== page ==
Okayama Castle 岡山城
The Golden Crow
On the heights of Okayama stands a large castle with a tumultuous history, the "crow castle" Okayama-jo.
The proud Okayama Castle is nicknamed "the crow" by the Japanese because of its black painted exterior. Ukita Naoie, the daimyo who commissioned it, would have chosen this color in particular to thumb his nose at Himeji Castle and its immaculate white. Note that "Crow Castle" is also the nickname of Matsumoto Castle.
The construction of this castle was very laborious, starting in 1573, it was only completed by the son of his sponsor, Hideie, in 1597, almost twenty-four years after it was commissioned.
The latter made the fatal mistake to join the Toyotomi clan in the battle of Sekigawara. Captured, he was exiled and his castle offered to Kobayakawa Hideaki, who himself died two years later. The castle finally came into the hands of the Ikeda clan.
After being abandoned by the government which had acquired it in the late nineteenth century, it was bombed and completely destroyed during the war, but completely rebuilt in 1966. To celebrate the four hundredth anniversary of its construction in 1996, golden Shachihoko, gargoyles in the shape of fish that adorn the roofs of Japanese castles, were added to the building. Their color was not chosen at random because it is supposed to recall the golden tiles that adorned the roof of the tower at the time of Hideie. These golden tiles also earned the Okayama Castle the nickname of "golden crow".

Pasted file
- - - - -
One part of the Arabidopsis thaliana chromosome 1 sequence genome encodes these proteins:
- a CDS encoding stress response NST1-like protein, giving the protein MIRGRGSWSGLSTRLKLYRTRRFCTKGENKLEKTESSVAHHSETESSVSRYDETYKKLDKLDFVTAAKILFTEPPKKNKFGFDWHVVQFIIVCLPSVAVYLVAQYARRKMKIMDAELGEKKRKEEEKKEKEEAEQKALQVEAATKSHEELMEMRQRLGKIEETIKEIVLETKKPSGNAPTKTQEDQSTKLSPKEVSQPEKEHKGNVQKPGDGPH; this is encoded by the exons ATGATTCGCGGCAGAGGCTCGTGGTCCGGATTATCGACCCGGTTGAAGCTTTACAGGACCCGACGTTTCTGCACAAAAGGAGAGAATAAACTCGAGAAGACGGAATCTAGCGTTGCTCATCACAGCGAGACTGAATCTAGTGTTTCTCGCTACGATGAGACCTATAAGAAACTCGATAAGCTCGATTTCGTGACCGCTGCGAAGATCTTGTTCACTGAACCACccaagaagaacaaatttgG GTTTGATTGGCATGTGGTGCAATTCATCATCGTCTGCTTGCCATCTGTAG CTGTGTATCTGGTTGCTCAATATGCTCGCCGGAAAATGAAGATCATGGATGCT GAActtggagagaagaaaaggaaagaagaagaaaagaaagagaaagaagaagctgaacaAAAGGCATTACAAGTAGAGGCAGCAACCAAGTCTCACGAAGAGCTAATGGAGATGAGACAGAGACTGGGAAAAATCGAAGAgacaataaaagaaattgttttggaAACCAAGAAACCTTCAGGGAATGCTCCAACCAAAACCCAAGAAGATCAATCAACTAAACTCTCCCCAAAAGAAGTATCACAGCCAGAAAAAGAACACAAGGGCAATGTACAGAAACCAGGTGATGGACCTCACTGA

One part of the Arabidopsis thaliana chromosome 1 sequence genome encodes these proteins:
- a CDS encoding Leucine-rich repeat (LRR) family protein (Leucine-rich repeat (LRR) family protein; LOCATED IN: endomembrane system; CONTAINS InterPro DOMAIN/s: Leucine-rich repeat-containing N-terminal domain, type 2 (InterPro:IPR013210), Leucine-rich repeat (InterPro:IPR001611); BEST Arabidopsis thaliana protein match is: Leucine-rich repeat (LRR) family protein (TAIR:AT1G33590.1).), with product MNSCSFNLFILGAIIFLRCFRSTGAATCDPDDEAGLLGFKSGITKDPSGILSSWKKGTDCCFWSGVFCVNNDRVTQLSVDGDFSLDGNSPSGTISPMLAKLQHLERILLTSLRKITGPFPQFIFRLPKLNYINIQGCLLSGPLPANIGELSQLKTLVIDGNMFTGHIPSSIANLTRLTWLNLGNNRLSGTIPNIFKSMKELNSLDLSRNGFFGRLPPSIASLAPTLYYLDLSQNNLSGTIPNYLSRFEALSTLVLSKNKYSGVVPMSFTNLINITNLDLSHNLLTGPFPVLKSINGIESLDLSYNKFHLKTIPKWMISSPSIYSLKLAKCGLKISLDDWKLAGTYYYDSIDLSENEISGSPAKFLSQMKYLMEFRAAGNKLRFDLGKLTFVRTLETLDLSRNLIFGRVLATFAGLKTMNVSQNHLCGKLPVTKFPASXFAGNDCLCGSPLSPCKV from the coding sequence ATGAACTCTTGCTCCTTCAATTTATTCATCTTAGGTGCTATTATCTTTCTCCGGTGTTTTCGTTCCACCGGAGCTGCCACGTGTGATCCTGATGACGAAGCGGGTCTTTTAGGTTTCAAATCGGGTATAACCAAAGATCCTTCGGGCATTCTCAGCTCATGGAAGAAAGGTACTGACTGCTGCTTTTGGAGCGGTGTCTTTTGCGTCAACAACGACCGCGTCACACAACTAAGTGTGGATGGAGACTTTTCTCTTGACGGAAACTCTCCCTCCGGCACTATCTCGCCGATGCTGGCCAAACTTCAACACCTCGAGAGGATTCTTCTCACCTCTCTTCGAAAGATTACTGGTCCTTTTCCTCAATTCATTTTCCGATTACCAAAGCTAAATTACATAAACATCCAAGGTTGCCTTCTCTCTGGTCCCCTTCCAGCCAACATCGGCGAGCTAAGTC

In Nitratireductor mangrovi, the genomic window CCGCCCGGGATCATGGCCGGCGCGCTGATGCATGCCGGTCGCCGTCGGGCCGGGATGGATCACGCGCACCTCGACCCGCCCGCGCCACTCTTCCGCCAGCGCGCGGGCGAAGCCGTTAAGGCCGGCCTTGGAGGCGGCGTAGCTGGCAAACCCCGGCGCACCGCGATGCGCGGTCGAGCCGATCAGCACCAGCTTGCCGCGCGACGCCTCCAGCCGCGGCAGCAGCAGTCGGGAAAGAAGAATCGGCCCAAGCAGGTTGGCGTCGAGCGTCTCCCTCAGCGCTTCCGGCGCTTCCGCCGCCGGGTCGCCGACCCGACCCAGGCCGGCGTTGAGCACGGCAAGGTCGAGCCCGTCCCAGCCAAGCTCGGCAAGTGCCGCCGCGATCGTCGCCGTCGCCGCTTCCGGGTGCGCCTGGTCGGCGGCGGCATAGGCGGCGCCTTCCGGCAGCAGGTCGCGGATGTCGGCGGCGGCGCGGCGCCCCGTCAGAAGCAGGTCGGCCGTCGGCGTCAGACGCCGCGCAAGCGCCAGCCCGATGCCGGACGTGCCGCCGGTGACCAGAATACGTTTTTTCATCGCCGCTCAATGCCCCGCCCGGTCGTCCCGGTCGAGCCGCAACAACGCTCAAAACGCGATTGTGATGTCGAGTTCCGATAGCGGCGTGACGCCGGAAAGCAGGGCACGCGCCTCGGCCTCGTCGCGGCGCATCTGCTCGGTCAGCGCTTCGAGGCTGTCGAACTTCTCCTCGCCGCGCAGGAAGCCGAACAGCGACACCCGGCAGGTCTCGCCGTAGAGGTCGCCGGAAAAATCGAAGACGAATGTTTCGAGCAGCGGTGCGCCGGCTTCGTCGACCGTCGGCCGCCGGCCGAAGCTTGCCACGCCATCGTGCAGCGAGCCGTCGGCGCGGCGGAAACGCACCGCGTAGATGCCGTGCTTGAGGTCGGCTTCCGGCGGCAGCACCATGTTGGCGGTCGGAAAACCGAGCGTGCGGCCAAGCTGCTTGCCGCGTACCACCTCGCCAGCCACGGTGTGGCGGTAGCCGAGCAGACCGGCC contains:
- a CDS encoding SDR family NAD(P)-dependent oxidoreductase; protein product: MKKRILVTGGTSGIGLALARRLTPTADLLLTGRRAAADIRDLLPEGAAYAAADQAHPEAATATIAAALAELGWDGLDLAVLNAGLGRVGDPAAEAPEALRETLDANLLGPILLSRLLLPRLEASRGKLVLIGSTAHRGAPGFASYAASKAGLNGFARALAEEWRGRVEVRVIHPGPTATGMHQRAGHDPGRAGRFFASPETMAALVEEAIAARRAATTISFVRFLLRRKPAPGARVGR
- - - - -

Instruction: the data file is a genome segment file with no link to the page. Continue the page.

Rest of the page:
The six-storey building offers samurai armor exhibitions and items from different eras. The interior is quite modern (there is an elevator) and concreted, but not disappointing as the view over the city and the Korakuen garden on the top floor is worth a visit.
The walk in the castle park is very nice. You can see the tsukimi yagura, literally "tower where one can see the moon." Built in 1620, it is the only original part left intact after the war. The Asahi River, which serves as a moat to the castle is a beautiful walk during the hanami season thanks to the numerous cherry and plum trees planted along its banks. There are also other refurbished buildings and stone foundations which give a good overview of the area.